The Birth of the Texas Medical Center
A Personal Account
Texas History - Business History
6.125 x 9.25, 264 pp.
25 b&w photos., 1 table.
Pub Date: 11/09/2004
Kenneth E. Montague Series in Oil and Business History
Price:        $32.95

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The Birth of the Texas Medical Center

A Personal Account

By Frederick C. Elliott
Edited by William Henry Kellar
Foreword by Richard E. Wainerdi

A world-renowned medical complex, the Texas Medical Center handles more than five million patient visits each year. Its forty member institutions include two medical schools, four schools of nursing, and thirteen hospitals. Its one hundred permanent buildings sprawl across more than 740 acres near downtown Houston.

Houston has watched the institution grow and thrive in the many years since its birth and has reaped enormous economic rewards from hosting it. The determination and innovation of a few key individuals made it all possible. This is the story of one of them, dentist Frederick C. Elliot. A modest, hard-working individual, Dr. Elliot labored behind the scenes to help breathe life into the dream of a multi-specialty, multi-institutional medical complex. The Birth of the Texas Medical Center presents his eyewitness account of the creation of this medical wonder.

Before World War II, Houston was home to many outstanding individual doctors, but no comprehensive, synergistic system existed to focus their collective efforts. Through the time and vision Elliot and others put into building the Texas Medical Center, these individual doctors found a forum in which to learn from one another and to exchange ideas and techniques that would change the way the art of medicine was taught and practiced.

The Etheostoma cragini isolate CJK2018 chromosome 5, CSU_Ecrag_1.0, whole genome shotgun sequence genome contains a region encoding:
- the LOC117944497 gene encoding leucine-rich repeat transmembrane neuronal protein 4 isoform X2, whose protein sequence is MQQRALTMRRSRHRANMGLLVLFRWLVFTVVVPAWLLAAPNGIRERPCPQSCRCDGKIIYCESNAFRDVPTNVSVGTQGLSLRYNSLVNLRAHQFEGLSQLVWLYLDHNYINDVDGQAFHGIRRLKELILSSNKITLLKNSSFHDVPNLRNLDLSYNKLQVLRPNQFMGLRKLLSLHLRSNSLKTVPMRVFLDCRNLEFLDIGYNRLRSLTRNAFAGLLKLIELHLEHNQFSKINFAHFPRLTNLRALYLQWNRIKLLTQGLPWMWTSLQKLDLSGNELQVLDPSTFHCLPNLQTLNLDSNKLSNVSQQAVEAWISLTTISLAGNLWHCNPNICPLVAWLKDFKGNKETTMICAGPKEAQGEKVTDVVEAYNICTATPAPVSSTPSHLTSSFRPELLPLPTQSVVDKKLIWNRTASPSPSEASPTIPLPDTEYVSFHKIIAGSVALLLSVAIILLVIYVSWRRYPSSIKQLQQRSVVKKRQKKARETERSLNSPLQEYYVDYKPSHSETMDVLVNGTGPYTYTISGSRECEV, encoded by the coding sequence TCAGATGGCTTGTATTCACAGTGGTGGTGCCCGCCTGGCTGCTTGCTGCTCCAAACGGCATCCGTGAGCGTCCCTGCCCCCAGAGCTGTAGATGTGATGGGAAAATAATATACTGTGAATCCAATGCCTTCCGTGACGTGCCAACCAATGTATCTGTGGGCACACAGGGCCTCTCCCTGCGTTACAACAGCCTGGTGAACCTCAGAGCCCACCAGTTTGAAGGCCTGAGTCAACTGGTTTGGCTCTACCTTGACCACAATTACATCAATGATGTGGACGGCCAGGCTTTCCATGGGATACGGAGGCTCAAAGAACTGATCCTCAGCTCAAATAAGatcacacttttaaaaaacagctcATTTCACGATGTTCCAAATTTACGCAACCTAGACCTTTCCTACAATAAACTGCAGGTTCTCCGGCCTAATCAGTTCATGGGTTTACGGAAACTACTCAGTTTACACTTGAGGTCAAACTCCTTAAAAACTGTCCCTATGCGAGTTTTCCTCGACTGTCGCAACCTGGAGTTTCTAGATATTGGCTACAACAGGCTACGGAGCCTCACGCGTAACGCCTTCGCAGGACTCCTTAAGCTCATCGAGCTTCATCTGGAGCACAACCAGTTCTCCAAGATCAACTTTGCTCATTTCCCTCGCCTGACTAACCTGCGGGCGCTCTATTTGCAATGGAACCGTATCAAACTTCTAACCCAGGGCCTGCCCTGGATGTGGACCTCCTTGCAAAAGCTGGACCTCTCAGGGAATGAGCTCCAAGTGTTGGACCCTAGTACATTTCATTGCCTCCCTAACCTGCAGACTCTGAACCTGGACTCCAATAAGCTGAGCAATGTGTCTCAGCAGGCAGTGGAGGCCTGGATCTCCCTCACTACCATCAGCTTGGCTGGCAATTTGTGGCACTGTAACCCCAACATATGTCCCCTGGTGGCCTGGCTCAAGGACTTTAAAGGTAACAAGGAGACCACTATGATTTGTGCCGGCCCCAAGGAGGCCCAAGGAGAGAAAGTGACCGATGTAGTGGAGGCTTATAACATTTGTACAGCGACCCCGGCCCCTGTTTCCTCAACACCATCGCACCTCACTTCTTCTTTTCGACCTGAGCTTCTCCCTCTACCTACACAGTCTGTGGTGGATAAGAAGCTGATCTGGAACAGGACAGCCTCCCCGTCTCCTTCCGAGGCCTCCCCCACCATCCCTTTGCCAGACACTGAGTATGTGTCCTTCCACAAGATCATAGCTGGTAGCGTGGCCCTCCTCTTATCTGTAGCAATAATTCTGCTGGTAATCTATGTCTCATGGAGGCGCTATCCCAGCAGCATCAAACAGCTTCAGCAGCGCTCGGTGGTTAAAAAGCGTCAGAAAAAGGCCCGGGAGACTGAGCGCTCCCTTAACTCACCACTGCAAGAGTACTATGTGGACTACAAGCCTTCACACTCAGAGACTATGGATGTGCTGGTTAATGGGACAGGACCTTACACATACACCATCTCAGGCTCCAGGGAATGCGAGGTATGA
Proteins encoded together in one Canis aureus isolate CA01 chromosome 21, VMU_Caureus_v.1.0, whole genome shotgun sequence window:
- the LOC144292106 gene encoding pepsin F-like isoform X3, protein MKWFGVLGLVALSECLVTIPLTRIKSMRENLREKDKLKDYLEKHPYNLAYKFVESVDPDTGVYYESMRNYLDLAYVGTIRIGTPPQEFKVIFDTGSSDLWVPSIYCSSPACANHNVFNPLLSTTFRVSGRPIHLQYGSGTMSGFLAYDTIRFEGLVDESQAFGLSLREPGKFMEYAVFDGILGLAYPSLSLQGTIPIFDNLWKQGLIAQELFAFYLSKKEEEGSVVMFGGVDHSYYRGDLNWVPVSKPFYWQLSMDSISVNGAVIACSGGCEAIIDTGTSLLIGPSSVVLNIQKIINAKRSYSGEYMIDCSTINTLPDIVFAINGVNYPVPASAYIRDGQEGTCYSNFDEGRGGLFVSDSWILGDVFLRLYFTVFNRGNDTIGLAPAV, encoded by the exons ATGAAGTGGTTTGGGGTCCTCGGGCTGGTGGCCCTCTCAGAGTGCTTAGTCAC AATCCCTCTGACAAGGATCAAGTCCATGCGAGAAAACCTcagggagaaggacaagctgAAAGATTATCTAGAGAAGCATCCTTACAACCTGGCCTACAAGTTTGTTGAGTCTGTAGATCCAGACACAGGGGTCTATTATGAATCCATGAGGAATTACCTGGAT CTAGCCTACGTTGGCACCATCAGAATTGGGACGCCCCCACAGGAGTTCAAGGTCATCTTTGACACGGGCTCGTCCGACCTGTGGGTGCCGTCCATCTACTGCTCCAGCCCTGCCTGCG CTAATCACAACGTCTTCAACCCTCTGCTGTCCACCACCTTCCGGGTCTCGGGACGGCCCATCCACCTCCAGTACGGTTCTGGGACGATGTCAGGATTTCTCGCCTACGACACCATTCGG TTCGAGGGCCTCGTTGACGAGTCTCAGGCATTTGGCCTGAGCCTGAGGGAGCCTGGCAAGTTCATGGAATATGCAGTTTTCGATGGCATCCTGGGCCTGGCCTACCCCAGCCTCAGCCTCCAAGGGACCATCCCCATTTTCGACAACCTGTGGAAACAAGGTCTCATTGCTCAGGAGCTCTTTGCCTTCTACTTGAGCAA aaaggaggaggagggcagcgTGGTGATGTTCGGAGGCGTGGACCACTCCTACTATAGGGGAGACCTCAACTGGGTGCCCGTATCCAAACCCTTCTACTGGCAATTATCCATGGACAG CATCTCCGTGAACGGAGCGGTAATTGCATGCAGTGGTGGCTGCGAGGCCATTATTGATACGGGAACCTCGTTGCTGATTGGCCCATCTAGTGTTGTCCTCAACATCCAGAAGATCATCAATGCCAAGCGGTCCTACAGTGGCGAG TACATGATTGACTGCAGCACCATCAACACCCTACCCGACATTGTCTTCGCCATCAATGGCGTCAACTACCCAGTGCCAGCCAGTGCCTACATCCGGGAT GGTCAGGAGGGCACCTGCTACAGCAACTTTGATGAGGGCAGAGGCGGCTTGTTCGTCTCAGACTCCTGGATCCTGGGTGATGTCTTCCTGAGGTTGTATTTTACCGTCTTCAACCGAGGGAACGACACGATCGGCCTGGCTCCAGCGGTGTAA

In his autobiography, skillfully honed and edited by historian William H. Kellar, Elliot relates his perspective on the founding of the Texas Medical Center. He details the political struggles of finding funding and property for the building of the center, as well as conflicts that arose among the founders regarding innovative techniques and treatments, and procedures for inter-institutional cooperation. Elliot provides realistic portraits of the medical men, educators, and businessmen who worked together—and sometimes quarreled—to bring the Medical Center into being. His story reveals the human side of a huge and dynamic institution.

This book is sure to appeal to anyone interested in the history of Houston and its famous Texas Medical Center, which has become a model for the world.

FREDERICK C. ELLIOTT was one of the nine signers of the original charter establishing the Texas Medical Center in 1945 and held the position of executive director from1952–63. A passionate advocate for improved public health, he served on a variety of health committees, including the Red Cross and the Houston Board of Health (of which he was president from 1938–41).WILLIAM HENRY KELLAR, who is the executive director of the University of Houston’s Scholars’ Community, holds a Ph.D. in history from that university. In addition to teaching, Kellar has written several books, including co-authorship of Kelsey-Seybold Clinic: A Legacy of Excellence in Health Care, and Service Corporation International: The Creation of the Modern Death Care Industry.

What Readers Are Saying:

“Dr. Elliot’s book provides a unique perspective of the creation of the Texas Medical Center. His insight into this historically significant process is of great value to all of those who want to understand how what is now the largest medical center in the world came into being. He was more than simply an observer, he was a vital participant and leader in all that occurred.”--Richard E. Wainerdi, President, CEO & COO, Texas Medical Center


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